A different approach that has already proven the test of time is the use of lower-gain building blocks for the RF amplification. An example of such architecture is the Harris® Platinum® series of TV transmitters, developed in the late 1980s. Platinum transmitters employed this type of low gain architecture, which resulted in perhaps the most successful and most popular solid-state VHF-TV transmitter ever designed, with over 1,200 units sold worldwide. Reliability and ruggedness, along with ease of serviceability, were the key attributes of the Platinum design. A modern approach using this low gain building block approach has been successfully implemented in the Maxiva ULX transmitter architecture. Figure 3 shows the simplified block diagram of the Maxiva ULX transmitter
Figure 3 — Maxiva ULX Transmitter Architecture
So as not to compromise reliability and on-air power levels during servicing and replacement of the lower-level RF stages, parallel redundancy with automatic switching is included as a standard feature. In addition, each power module comprises smaller subassemblies, which enable the technician to replace an RF pallet, RF device or AC-to-DC converters with ease and without the use of expensive test equipment. With the use of an optional module test unit, a simple test fixture can be provided for remote diagnosis of the module away from the transmitter.. Other notable features include an all-new expandable control system with built-in “life-support” control capability, which allows basic operation if the main controller is faulty. Individual plug-in cards are used for the various functions required and can be replaced easily from the front of the unit. Standard parallel remote control and Ethernet, Web GUI control are included as standard features. In multiple-cabinet versions, individual cabinet controllers are used to control each PA cabinet separately and independently, providing even further system level reliability.
Power Density And Transmitter Footprint Recent developments in LDMOS device technology have resulted in major improvements in power density, resulting in more compact transmitter designs. Solid-state designs from a few years ago could achieve about 3.4 kW average COFDM power and 10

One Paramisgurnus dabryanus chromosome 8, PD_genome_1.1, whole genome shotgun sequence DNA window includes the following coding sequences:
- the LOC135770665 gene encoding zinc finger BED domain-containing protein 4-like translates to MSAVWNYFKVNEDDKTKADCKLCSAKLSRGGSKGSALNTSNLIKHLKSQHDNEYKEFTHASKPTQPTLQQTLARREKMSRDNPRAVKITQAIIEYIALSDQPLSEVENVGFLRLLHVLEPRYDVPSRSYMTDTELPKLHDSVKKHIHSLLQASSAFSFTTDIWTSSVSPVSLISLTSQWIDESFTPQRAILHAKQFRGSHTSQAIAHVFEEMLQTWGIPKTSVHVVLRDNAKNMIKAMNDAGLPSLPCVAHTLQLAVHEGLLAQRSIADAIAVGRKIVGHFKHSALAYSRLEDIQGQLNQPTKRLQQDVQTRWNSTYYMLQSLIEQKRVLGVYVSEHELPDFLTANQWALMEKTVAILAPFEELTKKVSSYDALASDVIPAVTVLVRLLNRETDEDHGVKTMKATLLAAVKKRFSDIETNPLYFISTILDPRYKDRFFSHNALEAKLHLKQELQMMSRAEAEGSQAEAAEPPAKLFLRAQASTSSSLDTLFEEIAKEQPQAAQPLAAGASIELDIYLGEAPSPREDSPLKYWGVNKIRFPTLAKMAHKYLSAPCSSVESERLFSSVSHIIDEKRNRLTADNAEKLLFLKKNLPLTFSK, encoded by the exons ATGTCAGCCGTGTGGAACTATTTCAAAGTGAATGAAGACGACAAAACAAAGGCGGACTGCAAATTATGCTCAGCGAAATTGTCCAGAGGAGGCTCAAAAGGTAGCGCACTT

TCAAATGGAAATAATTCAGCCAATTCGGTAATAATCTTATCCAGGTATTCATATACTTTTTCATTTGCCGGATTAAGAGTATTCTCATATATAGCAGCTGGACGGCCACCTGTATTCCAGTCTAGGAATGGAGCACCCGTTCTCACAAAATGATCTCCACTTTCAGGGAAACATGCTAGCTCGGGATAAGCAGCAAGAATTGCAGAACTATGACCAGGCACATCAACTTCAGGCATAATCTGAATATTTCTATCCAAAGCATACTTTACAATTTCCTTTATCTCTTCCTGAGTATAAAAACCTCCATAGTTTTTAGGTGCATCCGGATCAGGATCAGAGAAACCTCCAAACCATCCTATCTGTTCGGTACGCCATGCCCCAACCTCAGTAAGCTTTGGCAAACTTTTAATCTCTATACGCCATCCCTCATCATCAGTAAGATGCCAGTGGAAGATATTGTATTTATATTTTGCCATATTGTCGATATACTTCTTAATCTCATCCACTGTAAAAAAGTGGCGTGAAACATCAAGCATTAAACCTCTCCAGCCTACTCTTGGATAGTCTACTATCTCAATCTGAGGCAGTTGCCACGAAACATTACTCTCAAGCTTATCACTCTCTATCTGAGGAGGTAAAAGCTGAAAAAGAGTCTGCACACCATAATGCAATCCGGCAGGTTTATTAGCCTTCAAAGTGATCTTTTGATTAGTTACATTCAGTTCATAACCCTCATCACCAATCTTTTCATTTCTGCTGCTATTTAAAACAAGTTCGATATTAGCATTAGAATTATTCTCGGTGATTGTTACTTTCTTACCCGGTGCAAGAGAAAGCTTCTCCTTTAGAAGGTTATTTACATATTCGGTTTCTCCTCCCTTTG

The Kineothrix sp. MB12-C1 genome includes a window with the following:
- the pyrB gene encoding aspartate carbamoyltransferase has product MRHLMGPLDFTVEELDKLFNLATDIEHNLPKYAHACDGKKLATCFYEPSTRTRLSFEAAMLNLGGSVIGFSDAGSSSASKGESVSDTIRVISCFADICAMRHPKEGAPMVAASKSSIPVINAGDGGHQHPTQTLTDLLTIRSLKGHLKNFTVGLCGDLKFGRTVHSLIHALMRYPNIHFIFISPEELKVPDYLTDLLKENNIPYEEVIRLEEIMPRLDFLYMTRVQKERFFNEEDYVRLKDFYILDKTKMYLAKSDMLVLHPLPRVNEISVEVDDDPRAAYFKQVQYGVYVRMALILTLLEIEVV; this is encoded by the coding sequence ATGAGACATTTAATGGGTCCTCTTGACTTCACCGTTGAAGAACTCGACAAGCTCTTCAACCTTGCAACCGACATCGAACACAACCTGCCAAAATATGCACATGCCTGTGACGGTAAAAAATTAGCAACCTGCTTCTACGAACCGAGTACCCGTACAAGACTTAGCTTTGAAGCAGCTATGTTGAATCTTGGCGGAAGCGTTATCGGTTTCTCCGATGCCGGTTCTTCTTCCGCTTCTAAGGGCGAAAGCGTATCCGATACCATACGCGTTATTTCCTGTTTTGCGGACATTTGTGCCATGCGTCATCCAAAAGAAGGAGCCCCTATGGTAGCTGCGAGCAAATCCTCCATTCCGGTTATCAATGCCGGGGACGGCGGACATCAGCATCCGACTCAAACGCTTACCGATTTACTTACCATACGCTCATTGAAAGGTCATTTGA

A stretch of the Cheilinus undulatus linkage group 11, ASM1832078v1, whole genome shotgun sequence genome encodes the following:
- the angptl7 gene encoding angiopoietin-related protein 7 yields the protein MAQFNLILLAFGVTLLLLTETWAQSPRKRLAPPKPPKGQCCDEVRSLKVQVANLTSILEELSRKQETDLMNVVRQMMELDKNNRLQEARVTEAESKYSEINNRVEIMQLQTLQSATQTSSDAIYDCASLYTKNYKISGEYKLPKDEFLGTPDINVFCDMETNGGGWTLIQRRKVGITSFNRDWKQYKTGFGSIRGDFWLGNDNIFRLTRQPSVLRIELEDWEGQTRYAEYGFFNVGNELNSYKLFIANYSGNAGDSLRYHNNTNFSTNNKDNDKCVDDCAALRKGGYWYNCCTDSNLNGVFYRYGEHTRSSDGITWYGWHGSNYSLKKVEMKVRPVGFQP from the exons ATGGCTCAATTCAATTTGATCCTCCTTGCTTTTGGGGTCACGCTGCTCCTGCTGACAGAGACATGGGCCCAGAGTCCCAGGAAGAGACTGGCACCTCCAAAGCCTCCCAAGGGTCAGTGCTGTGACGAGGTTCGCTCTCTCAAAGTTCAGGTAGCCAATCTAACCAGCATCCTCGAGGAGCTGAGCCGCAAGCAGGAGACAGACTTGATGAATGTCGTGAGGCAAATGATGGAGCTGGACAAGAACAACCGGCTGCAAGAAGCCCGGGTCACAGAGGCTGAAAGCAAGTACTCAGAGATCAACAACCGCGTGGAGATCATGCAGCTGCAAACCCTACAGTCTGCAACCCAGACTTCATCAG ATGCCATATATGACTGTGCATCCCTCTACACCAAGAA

kW peak sync analog power per 19” rack cabinet. As newer RF device technology has emerged, several manufacturers have taken advantage of the higher per-package power levels of these devices to develop transmitter power levels up to 5 kW to 7 kW average power and up to 16 kW analog peak power. To provide even higher power density, Harris, in partnership with a major semiconductor supplier, has developed a design that provides unsurpassed RF pallet power using newly developed state-of-theart LDMOS devices. Such devices are the core of Harris’ new PowerSmart™ technology. These devices are the first UHF LDMOS design to use a 50-volt structure, which results in an immediate improvement in power per device and linearity/efficiency. The devices are rated at 450 W CW power per package, which is far superior to LDMOS devices used in previous-generation Harris transmitters and current-generation transmitters from other suppliers who use 150 W to 250 W power devices. An RF pallet using a pair of the new devices can operate at approximately 180 Watts average DVB-T power — more than a 250 percent improvement in power per pallet. In the Maxiva ULX design, Harris elected to use four identical RF pallets per plug-in PA module, resulting in a very compact and power-dense module design. The overall PA module is rated at 650 Watts average DVBT power, which is significantly above the 460 Watts obtained form the Atlas PA module that used twice the number of pallets per module.
Figure 4 â€” A Compact Liquid-Cooled PA Module Design - Isometric View
Another important feature of the new 50-volt LDMOS devices is that the gain of each device is approximately 19 dB, a large boost over standard 32-volt parts that typically offer 14 to 15 dB gain per device. This increased gain works well with the Harris architecture, due to the reduced number of driver stages required. The Maxiva ULX PA component layout is shown in Figure 4.
combinations of PA modules to provide single-cabinet power levels of up to 8.7 kW COFDM, 12.3 kW ATSC, or 26.2 kW analog, providing the highest power density design currently available from any major supplier. Multiple-cabinet configurations can be used to provide even higher power levels, if required. Figure 5 shows the simplified PA module block diagram.
The Maxiva ULX transmitter can be configured with various
Figure 5 â€” Maxiva ULX PA Module Block Diagram
Efficiency And Long-Term Cost Of Ownership While there are a multitude of factors that can affect long-term cost of ownership, perhaps the most important and most often misrepresented by suppliers is overall transmitter efficiency. For digital transmitters, the efficiency can be calculated as the power out divided by the power input. RF device data sheet efficiency at CW is of little value to the customer. Actual circuit efficiency at
average digital power levels and usable crest factors are more important. The new 50-volt devices used in the Maxiva ULX transmitter can provide over 25 percent typical PA module efficiency (AC power in versus RF power out), resulting in overall transmitter efficiencies typically in the range of 20-22 percent. When compared to previous designs, this represents an efficiency improvement of up to 10 percentage points, or an improvement of 35 percent or more from the original figure.